It’s spring, the time of year when love is in the air, or, as Walt Disney put it, when all the animals are twitterpated. Insofar as The Quarry Farm is concerned, noboby shows their love quite so dramatically as the two bronze turkeys we recently took in. The fact that both birds are male hasn’t dampened their ardor. Not one bit. They strut about the property, feathers fluffed and tails fanned, gobbling for all they’re worth. But it’s their heads that provide the real entertainment.
Turkeys, both wild and domestic, have two prominent features on and about their heads: wattles and snoods. The wattle hangs below the beak while the snood sprouts from the cere just above the bony part of the beak. During peak periods of romantic interest, both the snood and the wattle fill up with blood and turn bright red. Contrarily, when they’re scared, tired or simply don’t find you attractive, both features turn a grayish blue.
7 thoughts on “Talking Turkey”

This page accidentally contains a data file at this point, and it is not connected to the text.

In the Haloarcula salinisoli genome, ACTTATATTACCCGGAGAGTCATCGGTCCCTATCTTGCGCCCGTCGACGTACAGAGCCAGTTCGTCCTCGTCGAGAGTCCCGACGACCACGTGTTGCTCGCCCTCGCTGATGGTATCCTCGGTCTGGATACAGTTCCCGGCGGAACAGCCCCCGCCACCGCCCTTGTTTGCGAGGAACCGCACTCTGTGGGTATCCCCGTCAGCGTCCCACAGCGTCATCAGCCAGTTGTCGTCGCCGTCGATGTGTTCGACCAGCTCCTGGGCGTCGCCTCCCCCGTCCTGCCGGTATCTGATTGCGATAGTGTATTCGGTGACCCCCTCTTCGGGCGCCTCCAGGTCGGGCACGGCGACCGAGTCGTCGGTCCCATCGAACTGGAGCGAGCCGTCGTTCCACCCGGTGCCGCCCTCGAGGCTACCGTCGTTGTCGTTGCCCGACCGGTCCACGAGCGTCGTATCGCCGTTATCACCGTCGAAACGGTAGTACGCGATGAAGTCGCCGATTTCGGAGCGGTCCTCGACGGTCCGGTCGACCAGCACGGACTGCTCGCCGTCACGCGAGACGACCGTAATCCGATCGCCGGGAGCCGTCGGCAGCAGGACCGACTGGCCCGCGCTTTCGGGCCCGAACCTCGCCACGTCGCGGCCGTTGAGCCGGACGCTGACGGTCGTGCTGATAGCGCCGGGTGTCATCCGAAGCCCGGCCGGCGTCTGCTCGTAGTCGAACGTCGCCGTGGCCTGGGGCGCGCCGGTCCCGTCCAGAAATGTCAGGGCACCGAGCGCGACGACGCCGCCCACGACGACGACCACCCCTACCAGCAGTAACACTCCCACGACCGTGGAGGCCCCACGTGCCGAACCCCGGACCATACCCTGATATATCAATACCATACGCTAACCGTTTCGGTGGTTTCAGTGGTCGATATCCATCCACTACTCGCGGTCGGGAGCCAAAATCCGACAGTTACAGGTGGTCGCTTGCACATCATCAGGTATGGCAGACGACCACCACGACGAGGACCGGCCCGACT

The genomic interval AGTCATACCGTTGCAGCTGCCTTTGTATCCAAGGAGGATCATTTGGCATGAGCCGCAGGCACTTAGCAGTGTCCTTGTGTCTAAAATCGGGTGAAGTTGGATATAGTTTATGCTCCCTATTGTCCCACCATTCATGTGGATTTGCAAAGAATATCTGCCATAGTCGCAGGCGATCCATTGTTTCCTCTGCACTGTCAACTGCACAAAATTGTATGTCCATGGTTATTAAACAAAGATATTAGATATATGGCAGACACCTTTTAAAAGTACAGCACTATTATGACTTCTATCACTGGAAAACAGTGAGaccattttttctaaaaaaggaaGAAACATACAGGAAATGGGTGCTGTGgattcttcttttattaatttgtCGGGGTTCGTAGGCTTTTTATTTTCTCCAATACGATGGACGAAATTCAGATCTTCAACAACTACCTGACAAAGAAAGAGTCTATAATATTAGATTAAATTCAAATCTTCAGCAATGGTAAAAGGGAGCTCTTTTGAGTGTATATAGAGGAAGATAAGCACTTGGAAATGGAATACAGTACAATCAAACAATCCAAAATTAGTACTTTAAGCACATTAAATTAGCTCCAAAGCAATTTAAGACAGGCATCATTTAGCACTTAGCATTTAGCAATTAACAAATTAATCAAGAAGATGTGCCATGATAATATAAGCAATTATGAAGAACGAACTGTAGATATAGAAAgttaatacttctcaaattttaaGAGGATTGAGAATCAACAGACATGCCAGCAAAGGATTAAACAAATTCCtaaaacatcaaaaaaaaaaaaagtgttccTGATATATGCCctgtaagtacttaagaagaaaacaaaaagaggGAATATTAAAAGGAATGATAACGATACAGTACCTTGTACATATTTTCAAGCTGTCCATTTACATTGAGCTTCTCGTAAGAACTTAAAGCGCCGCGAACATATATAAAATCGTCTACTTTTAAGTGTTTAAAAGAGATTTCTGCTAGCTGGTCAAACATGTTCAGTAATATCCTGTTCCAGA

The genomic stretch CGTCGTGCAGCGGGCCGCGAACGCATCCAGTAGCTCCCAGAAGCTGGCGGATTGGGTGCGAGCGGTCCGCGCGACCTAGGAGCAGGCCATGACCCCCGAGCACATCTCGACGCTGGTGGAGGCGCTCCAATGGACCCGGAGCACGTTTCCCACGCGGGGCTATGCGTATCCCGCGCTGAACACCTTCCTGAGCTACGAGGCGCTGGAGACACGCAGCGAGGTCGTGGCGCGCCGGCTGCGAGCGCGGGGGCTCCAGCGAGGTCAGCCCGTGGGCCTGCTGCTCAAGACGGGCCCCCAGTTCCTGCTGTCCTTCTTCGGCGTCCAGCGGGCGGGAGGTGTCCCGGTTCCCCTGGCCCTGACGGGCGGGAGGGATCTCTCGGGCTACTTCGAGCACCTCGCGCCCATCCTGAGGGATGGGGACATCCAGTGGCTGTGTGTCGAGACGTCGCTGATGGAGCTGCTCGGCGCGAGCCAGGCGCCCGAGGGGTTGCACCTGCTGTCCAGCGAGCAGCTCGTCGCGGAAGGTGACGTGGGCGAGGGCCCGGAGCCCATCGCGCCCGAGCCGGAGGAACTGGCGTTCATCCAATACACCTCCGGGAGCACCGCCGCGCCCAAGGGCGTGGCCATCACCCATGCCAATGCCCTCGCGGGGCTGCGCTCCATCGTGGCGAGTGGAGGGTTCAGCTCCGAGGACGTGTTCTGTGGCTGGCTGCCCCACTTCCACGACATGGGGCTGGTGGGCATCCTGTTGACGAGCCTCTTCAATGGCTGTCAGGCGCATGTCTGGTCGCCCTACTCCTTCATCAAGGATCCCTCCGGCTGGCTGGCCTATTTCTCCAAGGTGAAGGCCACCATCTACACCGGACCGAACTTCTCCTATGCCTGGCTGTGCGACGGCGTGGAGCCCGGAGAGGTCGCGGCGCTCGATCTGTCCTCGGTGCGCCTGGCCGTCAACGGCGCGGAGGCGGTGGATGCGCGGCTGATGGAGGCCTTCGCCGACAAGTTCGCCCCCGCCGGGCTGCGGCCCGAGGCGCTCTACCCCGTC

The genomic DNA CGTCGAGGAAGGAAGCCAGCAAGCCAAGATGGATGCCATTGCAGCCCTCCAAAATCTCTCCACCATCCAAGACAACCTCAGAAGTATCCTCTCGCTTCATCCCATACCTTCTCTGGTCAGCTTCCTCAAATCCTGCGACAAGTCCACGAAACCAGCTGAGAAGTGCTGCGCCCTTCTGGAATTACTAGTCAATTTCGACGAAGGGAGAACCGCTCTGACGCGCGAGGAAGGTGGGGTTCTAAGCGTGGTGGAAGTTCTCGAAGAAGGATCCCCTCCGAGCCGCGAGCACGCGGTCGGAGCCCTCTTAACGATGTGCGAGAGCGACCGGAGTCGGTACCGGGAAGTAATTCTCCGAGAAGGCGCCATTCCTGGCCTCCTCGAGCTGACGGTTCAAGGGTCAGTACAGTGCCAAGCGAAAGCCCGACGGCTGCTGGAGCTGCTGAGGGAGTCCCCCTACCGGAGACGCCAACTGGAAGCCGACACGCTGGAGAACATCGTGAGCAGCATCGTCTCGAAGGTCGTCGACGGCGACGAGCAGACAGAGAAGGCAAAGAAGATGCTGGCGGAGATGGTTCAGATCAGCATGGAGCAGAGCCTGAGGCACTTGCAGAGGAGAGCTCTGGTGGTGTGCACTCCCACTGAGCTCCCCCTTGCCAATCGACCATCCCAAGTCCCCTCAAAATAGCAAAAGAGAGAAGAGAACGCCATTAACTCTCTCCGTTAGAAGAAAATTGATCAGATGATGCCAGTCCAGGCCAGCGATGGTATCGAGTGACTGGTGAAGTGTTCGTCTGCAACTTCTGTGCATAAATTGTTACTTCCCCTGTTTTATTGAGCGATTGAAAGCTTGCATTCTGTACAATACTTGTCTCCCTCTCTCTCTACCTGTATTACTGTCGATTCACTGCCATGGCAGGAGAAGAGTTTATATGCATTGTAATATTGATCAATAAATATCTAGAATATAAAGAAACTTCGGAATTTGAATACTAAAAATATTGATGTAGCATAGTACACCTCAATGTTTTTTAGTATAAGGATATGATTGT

The wild turkeys are coming out down here in Southern Indiana for mating season. We see them more often and hear their calls in the distance. It won’t be long before we start to see gaggles of young birds running about that look a bit like feathered dinosuars.
While about chickens, this seems appropriate:
what is now a hen
was, times past, a dinosaur
respect your breakfast
How literary Steve! I am writing it down as we speak. Love it!
We had 10 free to roam heritage turkeys, dark and white mix, up until last weekend when something had chased them and killed all but one. The main pair, we had from when they were chicks. Kee Kee, female and Turk, male. I call her Tabitha. she is very lonely and she has only laid 5 or 6 eggs. Our turkey days may be done. They were the neatest turkeys and I miss the two mating ones, Turk and Kee Kee. Hope you have better luck than us.
What a sadness for you. We have lost some of our hens, but it’s worth the risk to see how happy our girls, and boys, are ranging free. We are just beginning to see what personalities the turkeys have. Thank you for sharing your experience, the good and the bad. Hope you will continue to do so.
Beautiful birds. It’s such a shame that the Division of wildlife shot the remaining two that were by Diller Rd. You’d have thought they could have been relocated to a more rural area.
They did what? Why?